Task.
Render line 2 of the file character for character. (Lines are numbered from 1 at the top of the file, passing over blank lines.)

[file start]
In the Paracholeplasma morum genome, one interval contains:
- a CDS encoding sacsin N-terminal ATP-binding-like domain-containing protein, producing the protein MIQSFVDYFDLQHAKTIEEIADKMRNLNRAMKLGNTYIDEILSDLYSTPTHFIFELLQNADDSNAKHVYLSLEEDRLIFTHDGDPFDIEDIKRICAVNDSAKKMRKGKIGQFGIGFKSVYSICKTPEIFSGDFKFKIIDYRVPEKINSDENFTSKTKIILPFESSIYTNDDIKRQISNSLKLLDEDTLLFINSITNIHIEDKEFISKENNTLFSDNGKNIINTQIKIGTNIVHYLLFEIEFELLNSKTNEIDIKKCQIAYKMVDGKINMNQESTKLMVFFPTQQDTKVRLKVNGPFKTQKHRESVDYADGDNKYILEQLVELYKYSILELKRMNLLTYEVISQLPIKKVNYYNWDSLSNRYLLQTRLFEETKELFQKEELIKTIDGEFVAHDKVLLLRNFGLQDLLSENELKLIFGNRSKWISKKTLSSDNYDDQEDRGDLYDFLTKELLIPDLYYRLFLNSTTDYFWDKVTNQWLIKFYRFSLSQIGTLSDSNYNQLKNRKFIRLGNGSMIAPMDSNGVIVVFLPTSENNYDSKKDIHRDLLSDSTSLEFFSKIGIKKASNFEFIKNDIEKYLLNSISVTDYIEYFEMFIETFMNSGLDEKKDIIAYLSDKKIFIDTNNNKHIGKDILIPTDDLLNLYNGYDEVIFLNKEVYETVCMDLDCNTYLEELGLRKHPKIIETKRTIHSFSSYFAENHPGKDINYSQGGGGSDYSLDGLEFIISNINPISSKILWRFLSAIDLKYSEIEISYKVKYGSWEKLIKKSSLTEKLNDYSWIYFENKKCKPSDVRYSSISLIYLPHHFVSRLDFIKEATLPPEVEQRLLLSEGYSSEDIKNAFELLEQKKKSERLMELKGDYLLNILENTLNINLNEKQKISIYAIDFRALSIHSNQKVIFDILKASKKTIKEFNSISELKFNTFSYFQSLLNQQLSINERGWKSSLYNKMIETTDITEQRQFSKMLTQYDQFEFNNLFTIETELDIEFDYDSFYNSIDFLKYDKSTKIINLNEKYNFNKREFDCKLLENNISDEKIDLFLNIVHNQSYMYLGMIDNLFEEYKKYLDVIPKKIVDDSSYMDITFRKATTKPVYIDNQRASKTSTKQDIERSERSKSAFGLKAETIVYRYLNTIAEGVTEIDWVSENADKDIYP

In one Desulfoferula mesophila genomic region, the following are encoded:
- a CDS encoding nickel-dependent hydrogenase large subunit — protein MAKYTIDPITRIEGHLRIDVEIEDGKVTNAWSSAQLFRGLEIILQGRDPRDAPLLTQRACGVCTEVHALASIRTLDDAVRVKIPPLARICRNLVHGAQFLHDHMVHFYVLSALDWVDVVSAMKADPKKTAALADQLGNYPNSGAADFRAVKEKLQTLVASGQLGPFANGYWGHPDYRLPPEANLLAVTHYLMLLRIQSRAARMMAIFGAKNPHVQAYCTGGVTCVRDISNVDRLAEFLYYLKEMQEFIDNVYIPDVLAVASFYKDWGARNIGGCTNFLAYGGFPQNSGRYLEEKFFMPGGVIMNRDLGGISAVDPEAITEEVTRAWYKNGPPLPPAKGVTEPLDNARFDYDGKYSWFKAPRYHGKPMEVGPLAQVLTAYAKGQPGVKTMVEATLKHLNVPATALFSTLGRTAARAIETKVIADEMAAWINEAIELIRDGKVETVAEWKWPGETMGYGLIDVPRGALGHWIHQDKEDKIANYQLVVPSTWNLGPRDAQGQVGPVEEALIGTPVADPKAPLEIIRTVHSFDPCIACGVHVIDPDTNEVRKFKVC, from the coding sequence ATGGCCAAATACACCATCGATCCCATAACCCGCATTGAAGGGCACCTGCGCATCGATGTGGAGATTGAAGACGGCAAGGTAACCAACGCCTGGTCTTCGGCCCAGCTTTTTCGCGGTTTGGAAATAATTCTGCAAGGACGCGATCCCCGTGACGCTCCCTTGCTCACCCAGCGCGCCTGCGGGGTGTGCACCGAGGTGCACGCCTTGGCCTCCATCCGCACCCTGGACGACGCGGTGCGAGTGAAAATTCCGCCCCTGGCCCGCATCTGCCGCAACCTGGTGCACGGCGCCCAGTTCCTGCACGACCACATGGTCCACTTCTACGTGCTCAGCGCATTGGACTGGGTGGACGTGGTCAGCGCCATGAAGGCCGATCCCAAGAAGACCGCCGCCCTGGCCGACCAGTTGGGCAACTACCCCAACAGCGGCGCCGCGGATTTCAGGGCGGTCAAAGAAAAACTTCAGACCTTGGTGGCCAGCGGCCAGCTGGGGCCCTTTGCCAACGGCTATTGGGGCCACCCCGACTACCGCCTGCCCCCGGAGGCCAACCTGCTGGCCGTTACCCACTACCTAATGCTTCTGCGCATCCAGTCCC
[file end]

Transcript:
- a CDS encoding sacsin N-terminal ATP-binding-like domain-containing protein, producing the protein MIQSFVDYFDLQHAKTIEEIADKMRNLNRAMKLGNTYIDEILSDLYSTPTHFIFELLQNADDSNAKHVYLSLEEDRLIFTHDGDPFDIEDIKRICAVNDSAKKMRKGKIGQFGIGFKSVYSICKTPEIFSGDFKFKIIDYRVPEKINSDENFTSKTKIILPFESSIYTNDDIKRQISNSLKLLDEDTLLFINSITNIHIEDKEFISKENNTLFSDNGKNIINTQIKIGTNIVHYLLFEIEFELLNSKTNEIDIKKCQIAYKMVDGKINMNQESTKLMVFFPTQQDTKVRLKVNGPFKTQKHRESVDYADGDNKYILEQLVELYKYSILELKRMNLLTYEVISQLPIKKVNYYNWDSLSNRYLLQTRLFEETKELFQKEELIKTIDGEFVAHDKVLLLRNFGLQDLLSENELKLIFGNRSKWISKKTLSSDNYDDQEDRGDLYDFLTKELLIPDLYYRLFLNSTTDYFWDKVTNQWLIKFYRFSLSQIGTLSDSNYNQLKNRKFIRLGNGSMIAPMDSNGVIVVFLPTSENNYDSKKDIHRDLLSDSTSLEFFSKIGIKKASNFEFIKNDIEKYLLNSISVTDYIEYFEMFIETFMNSGLDEKKDIIAYLSDKKIFIDTNNNKHIGKDILIPTDDLLNLYNGYDEVIFLNKEVYETVCMDLDCNTYLEELGLRKHPKIIETKRTIHSFSSYFAENHPGKDINYSQGGGGSDYSLDGLEFIISNINPISSKILWRFLSAIDLKYSEIEISYKVKYGSWEKLIKKSSLTEKLNDYSWIYFENKKCKPSDVRYSSISLIYLPHHFVSRLDFIKEATLPPEVEQRLLLSEGYSSEDIKNAFELLEQKKKSERLMELKGDYLLNILENTLNINLNEKQKISIYAIDFRALSIHSNQKVIFDILKASKKTIKEFNSISELKFNTFSYFQSLLNQQLSINERGWKSSLYNKMIETTDITEQRQFSKMLTQYDQFEFNNLFTIETELDIEFDYDSFYNSIDFLKYDKSTKIINLNEKYNFNKREFDCKLLENNISDEKIDLFLNIVHNQSYMYLGMIDNLFEEYKKYLDVIPKKIVDDSSYMDITFRKATTKPVYIDNQRASKTSTKQDIERSERSKSAFGLKAETIVYRYLNTIAEGVTEIDWVSENADKDIYP